Veterans expressed outrage about a recent Ninth Circuit opinion, in an amicus brief filed Wednesday on behalf of William Mac Swain, National President of the 17,000-member Korean War Veterans Association. Mac Swain is represented by John Keker, founder of Keker & Van Nest and himself a wounded veteran of the Vietnam War.
Mac Swain, a decorated combat veteran, has asked the U.S. Court of Appeals for the Ninth Circuit to review and reverse its en banc decision upholding the solicitation to murder conviction of David Roland Hinkson. The Ninth Circuit upheld the conviction—although the government’s key witness against Hinkson lied on the stand about being a war hero. The amicus brief states that Mac Swain is “one of many veterans dismayed by the en banc Court’s implicit message that American jurors attach little or no significance to a witness’s testimony that he is a decorated combat veteran.”
Last November, a divided 11-judge panel of the Ninth Circuit affirmed the district court’s ruling that evidence proving that Elven Joe Swisher had lied about his military record was “not ‘material’ to the issues at trial’ and was “‘merely impeaching’ because it did nothing more than attack Swisher’s credibility regarding his military service rather than his testimony regarding the [crimes] charged.”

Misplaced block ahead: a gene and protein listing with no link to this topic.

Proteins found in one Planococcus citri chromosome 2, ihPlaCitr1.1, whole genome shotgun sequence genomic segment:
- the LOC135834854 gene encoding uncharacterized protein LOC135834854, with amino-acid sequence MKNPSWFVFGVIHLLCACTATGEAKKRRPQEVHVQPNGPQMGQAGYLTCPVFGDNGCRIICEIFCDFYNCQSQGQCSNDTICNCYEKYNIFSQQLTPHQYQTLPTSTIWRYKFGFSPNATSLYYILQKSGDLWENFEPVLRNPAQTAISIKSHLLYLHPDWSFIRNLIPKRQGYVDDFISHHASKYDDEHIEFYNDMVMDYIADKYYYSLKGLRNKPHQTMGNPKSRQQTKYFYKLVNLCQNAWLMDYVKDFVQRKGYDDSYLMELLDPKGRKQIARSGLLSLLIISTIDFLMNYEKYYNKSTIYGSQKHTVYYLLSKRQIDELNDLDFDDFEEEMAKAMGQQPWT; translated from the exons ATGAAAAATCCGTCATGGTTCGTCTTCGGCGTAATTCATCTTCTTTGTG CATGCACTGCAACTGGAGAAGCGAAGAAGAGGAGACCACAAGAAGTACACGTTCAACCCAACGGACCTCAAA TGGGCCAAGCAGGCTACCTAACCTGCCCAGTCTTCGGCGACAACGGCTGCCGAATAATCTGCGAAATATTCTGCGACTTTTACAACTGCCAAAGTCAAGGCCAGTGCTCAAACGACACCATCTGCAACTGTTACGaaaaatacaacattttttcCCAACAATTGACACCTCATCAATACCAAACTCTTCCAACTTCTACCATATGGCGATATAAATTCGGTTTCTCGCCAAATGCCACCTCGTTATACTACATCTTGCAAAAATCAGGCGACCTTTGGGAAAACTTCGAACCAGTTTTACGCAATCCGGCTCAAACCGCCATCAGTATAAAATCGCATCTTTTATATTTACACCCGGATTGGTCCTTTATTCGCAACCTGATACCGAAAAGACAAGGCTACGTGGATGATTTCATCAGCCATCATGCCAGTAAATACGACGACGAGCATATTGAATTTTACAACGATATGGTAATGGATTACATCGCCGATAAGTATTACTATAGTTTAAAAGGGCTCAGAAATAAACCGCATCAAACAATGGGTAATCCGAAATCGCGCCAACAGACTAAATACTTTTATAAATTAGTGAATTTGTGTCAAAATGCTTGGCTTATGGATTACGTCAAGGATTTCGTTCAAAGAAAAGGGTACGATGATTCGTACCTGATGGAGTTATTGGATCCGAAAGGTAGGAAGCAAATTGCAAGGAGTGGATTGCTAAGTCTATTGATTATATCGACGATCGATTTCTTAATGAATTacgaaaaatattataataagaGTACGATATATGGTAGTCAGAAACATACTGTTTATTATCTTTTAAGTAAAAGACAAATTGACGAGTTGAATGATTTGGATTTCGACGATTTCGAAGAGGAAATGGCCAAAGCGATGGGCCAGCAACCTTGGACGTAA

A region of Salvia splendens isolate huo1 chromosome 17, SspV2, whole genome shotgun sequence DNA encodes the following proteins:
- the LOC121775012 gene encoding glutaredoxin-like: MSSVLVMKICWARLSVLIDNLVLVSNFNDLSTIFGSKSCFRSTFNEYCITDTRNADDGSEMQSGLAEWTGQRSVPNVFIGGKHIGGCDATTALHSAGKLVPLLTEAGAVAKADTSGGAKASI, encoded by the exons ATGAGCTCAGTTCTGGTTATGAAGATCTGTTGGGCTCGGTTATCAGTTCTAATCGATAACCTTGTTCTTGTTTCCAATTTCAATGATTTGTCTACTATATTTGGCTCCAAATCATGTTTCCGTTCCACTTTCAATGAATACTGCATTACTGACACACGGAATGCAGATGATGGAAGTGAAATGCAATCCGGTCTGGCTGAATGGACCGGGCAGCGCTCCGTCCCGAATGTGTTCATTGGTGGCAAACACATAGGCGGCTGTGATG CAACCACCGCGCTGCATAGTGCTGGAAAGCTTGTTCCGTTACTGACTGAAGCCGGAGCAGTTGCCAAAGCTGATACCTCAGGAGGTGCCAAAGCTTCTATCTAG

Echoing that holding, the government has stated that it opposes the filing of Mac Swain’s brief on the ground that “Swisher’s actual military experience was irrelevant to the government’s case.” Keker commented: “This shows that the government is perfectly happy to have fake combat veterans testify before criminal juries, but objects to letting real combat veterans, like Mr. Mac Swain, be heard in the Court of Appeals.”
In 2004, Swisher told an Idaho jury that Hinkson asked him to kill three federal officials, including a federal judge, because Hinkson was impressed by Swisher’s claim that he had killed in combat. Swisher’s testimony was uncorroborated. During and after trial, defense attorneys learned that Swisher’s story was riddled with lies: He never had served in Korea or any combat situation, never had suffered any combat related injury, and never had received any of the numerous medals he claimed to have been awarded. The Purple Heart that he wore pinned to his lapel while testifying against Hinkson was a fake.
In 2008, a three-judge panel of the Ninth Circuit reversed Hinkson’s conviction, holding that the trial judge should have ordered a new trial in light of Swisher’s deceit. But last year, the 11-judge en banc panel reinstated the conviction.
San Francisco appellate attorney Dennis P. Riordan, representing Hinkson, has asked the full Ninth Circuit court to rehear the appeal.
Keker served as an infantry platoon leader in Vietnam while a First Lieutenant in the United States Marine Corps. He was wounded and retired from the Marine Corps in 1967. Keker received the Purple Heart.